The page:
Years ago, there was a popular song, "Feelings."

As the lyrics go, "feelings, nothing more than feelings...whoa...whoa...whoa..."
(It's bad Karaoke, let me tell ya).

Anyway, I've been giving some thought to the feelings factor. I've seen how it has done some damage in my own life. Temper tantrums, crying jags, meltdowns of epic proportion- whatever you want to call them - feelings, let's be real, rarely lead us to make great decisions which improve our lives.

But wreck our lives? Well, that's a different story.

For those of us in recovery, for those of us coming from abuse, the feelings thing is a tricky course to navigate. In my case, because feelings weren't safe in my home, growing up, I learned to suppress, stuff, until...boom! Explosion happened. Not a good coping mechanism.

And so, a girl of extremes, when life moved on, I was determined to fully express my feelings whenever I had them. Oh yeah. This was fun and games. No one was going to control me!

Hence, I was OUT of control.

The cliché in life is true: it's about balance and moderation. And that was NOT something I was good at. I was not good at dealing, in a healthy with my emotions.

Scripture tells us, like it or not, we all need to do this:

Keep thy heart with all diligence; for out of it are the issues of life. Proverbs 4:23

Years after the immediate damage of both my eating disorders and my childhood abuse, God has patiently- and gradually- led me into honestly looking at my heart, the factory producing all of these blessed feelings in the first place.

Another's Critique is Not the Final Say

I recently caught a viral video of a turtle repeatedly head butting a cat. The feline, annoyed, swishing its tail, eventually got up and moved. And the turtle was on its way. Is it a lesson in adversity? In persistence? In forging ahead, despite negative feedback?

Other people hold mirrors up to us. And a significant mirror came to me in the form of a critic to my beloved baby, my book, "Thin Enough."

They say we're supposed to embrace the criticism and the ugly truth. Well saying that, doing that and feeling great about it don't necessarily happen all at the same time. But criticism and unpleasant comments still occur, often while we're in the middle of something as challenging as recovery from a compulsion, addiction or disorder.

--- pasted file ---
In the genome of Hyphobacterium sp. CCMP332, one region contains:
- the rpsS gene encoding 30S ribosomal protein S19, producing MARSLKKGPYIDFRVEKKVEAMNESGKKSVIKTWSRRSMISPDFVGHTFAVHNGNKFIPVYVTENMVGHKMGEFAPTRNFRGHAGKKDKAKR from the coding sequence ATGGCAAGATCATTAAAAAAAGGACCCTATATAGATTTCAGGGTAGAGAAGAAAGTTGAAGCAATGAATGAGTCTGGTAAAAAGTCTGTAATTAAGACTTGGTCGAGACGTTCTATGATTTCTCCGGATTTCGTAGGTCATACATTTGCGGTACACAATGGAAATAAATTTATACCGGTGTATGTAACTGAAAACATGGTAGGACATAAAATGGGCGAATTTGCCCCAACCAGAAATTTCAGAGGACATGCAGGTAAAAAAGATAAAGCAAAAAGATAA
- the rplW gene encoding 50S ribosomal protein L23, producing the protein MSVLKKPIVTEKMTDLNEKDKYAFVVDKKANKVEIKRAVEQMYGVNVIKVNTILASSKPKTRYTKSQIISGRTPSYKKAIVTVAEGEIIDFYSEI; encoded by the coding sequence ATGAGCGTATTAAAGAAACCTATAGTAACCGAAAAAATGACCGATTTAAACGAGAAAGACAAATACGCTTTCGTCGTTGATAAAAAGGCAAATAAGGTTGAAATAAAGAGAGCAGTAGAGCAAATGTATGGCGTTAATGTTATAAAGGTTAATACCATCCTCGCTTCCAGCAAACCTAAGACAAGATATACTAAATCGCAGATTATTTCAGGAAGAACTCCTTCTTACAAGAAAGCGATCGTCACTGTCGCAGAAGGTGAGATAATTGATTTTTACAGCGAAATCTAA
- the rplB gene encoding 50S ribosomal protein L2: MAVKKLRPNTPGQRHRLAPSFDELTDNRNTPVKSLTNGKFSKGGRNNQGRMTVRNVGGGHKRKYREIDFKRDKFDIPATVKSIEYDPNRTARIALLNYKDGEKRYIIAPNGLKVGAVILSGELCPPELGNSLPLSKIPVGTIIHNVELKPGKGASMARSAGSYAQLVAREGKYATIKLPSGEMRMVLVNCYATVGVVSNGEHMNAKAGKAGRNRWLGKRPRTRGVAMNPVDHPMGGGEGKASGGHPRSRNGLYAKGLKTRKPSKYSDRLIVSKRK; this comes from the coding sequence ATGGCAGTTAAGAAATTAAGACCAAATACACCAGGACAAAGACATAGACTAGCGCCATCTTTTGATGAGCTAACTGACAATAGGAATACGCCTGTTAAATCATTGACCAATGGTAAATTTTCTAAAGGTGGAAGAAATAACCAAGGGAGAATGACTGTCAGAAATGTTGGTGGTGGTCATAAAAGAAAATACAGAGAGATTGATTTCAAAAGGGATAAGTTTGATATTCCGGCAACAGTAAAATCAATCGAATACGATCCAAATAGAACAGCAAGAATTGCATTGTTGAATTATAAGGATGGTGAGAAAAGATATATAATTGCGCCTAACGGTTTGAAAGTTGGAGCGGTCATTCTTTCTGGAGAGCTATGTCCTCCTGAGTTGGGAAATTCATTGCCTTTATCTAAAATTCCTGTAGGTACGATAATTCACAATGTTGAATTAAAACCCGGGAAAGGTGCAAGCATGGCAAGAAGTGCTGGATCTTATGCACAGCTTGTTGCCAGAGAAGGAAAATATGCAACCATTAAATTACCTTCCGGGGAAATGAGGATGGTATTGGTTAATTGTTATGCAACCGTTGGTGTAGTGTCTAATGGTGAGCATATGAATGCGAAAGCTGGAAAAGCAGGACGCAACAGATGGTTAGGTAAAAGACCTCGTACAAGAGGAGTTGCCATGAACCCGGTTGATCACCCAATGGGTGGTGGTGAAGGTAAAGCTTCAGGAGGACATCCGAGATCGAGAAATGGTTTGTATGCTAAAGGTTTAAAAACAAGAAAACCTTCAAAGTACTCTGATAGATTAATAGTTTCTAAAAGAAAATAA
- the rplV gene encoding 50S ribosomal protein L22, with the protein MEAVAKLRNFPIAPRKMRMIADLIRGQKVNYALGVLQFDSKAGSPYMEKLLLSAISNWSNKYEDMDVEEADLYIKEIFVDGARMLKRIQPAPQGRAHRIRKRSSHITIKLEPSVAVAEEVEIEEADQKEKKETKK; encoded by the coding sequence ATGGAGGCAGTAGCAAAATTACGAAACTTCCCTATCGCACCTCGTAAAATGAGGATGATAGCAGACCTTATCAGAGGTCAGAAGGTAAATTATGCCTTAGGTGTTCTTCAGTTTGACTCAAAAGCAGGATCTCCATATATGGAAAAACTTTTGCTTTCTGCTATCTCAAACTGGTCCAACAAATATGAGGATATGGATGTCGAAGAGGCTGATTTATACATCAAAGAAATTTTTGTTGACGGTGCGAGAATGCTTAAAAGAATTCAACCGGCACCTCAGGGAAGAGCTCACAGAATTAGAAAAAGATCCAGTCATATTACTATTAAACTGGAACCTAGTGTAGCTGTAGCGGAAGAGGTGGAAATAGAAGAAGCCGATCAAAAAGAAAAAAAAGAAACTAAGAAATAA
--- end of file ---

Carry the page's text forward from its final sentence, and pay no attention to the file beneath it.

The Power of "No!"

A large part of my recovery process involves using the word "no." Indeed, saying "yes" gotten me into more trouble and disease than standing in my own okay-ness with stating it simply, but firmly.

My eating disorder experiences were driven by an insatiable need for perfection, approval and to be pleasing at all cost. So, "no" became a dirty little word. After all, a girl, filled with sugar and spice, should be completely fulfilled with making other people happy.

Right?

Wrong.

Domestic Violence: Your Family & Friends

Every year 4,774,000 women in the USA are victims of physical violence.The number of American troops killed in Afghanistan and Iraq between 2001 and 2012 totaled 6,488 However, the number of American women murdered by current or ex male partners during the same timeframe was nearly double that amount at 11,766.

Every nine seconds in the USA, a woman is assaulted or beaten. One of them could be your sister, your cousin, your neighbor, or your best friend.

What Was I Thinking?

When I was a child, I spoke as a child, I understood as a child, I thought as a child... 1 Corinthians 13:11


Many of us, looking back on childhood photos, stare in horror at our various hairstyle and clothing choices. Sometimes, they were made by our family members; sometimes, they were made by us.

Regardless, with hindsight, we reach the conclusion, "what was I thinking?"

Complicating that question further, is the reconciliation/forgiveness/better choices we embark on as we proceed with our lives.

It starts by acknowledging and applying the wrap-around scriptures, encasing 1 Corinthians 13:11...